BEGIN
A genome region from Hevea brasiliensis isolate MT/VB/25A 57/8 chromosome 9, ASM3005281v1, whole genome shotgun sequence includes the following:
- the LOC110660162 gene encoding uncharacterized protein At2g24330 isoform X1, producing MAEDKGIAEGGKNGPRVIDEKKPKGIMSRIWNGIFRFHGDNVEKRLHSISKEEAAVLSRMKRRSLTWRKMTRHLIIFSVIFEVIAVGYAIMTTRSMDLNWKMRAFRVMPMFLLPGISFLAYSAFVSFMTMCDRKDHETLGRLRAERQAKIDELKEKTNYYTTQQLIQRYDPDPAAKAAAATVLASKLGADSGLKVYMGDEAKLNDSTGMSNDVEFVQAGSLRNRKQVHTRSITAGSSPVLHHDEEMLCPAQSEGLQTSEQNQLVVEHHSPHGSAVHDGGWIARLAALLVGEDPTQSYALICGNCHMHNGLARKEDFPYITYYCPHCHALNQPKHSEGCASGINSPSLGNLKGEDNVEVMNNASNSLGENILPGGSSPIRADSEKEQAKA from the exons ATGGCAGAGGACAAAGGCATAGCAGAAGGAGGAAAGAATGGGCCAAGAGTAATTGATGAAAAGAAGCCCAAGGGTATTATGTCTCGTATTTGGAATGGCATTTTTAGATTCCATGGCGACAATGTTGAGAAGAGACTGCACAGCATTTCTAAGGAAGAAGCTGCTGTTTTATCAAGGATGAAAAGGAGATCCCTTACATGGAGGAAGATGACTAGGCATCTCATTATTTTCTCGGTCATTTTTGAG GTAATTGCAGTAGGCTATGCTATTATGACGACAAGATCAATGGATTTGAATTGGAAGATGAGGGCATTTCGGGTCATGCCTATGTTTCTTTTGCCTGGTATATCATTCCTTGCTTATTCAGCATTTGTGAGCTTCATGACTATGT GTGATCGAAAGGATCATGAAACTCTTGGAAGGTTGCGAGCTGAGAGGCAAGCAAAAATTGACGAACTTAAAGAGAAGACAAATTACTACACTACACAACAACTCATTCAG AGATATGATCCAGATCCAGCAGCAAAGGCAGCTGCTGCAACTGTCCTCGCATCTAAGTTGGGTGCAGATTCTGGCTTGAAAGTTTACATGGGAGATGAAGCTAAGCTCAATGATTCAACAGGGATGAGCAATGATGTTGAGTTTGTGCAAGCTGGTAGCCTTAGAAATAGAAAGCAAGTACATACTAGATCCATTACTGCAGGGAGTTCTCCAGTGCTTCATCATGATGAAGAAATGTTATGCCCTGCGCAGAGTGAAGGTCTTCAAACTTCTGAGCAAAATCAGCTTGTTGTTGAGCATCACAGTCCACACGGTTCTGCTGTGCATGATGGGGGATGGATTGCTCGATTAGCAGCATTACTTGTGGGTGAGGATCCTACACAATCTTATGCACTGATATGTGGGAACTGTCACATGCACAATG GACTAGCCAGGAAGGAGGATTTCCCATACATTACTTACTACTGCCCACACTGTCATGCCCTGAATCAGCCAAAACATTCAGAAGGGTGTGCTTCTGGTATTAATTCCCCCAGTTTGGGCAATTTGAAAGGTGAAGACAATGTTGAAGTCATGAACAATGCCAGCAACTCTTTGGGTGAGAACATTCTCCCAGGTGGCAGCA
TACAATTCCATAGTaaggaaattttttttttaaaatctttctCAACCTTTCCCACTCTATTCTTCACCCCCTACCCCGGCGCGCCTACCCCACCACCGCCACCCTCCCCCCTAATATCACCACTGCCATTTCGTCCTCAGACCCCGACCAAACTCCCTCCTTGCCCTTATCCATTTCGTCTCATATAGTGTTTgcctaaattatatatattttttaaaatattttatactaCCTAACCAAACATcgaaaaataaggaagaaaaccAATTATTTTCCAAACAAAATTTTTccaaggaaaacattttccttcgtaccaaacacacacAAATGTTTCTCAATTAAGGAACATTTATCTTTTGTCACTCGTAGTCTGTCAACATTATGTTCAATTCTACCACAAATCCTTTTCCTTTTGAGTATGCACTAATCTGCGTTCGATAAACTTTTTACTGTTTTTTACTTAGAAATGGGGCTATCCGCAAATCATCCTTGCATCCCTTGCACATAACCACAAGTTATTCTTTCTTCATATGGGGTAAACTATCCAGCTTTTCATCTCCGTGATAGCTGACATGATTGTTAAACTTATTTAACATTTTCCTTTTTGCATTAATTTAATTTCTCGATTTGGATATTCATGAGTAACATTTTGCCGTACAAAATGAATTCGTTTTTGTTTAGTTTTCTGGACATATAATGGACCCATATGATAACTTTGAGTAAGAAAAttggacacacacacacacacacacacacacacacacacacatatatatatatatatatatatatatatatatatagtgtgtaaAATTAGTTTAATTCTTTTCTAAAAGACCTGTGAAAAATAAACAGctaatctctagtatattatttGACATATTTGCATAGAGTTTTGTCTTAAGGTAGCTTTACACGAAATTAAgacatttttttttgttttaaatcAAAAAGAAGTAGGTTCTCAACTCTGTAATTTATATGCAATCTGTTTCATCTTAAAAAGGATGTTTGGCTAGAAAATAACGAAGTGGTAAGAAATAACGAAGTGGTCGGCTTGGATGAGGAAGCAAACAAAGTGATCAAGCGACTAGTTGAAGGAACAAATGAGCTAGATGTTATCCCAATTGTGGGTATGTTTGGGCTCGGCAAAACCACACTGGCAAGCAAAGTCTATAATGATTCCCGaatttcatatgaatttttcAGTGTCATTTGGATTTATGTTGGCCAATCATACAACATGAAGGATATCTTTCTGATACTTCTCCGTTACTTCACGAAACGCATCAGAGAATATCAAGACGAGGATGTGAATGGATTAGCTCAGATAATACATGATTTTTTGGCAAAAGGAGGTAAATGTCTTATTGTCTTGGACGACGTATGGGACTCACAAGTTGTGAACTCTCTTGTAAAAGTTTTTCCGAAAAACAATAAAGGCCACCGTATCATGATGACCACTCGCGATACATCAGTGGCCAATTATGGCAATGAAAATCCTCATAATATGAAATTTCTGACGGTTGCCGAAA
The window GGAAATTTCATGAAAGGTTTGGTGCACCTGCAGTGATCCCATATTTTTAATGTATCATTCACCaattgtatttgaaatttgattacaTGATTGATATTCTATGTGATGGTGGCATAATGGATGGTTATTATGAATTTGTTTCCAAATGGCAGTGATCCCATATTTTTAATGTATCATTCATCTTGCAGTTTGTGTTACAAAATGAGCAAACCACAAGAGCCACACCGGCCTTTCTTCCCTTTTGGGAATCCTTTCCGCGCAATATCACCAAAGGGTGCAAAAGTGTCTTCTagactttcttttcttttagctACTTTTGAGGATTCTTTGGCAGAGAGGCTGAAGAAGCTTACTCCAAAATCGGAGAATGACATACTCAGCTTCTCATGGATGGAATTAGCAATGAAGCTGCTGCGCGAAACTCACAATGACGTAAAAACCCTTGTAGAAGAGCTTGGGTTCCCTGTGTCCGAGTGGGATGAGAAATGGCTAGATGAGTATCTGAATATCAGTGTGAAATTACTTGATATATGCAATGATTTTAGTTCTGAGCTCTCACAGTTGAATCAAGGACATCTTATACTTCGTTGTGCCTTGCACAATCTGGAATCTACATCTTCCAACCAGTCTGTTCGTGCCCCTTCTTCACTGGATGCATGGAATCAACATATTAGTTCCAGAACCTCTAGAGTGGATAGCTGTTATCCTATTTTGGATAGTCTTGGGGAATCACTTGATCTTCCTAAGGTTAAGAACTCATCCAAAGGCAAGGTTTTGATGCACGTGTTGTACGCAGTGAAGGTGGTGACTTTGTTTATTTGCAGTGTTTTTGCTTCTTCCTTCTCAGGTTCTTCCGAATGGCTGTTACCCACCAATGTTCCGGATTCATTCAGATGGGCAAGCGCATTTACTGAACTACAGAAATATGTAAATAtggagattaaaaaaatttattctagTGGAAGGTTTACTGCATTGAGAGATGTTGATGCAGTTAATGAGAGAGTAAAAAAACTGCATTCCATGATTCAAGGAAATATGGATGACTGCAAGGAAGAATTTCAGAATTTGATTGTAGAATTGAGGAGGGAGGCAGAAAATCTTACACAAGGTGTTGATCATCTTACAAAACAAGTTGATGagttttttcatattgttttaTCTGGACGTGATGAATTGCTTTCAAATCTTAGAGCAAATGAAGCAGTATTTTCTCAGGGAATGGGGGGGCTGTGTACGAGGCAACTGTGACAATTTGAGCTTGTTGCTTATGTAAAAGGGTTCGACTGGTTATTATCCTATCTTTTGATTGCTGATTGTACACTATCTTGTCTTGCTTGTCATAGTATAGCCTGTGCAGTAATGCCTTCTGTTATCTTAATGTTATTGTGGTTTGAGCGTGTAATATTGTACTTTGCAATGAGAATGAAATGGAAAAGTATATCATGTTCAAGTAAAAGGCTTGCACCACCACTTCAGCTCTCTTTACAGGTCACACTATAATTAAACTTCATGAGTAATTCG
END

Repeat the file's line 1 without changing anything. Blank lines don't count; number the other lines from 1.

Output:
A genome region from Hevea brasiliensis isolate MT/VB/25A 57/8 chromosome 9, ASM3005281v1, whole genome shotgun sequence includes the following: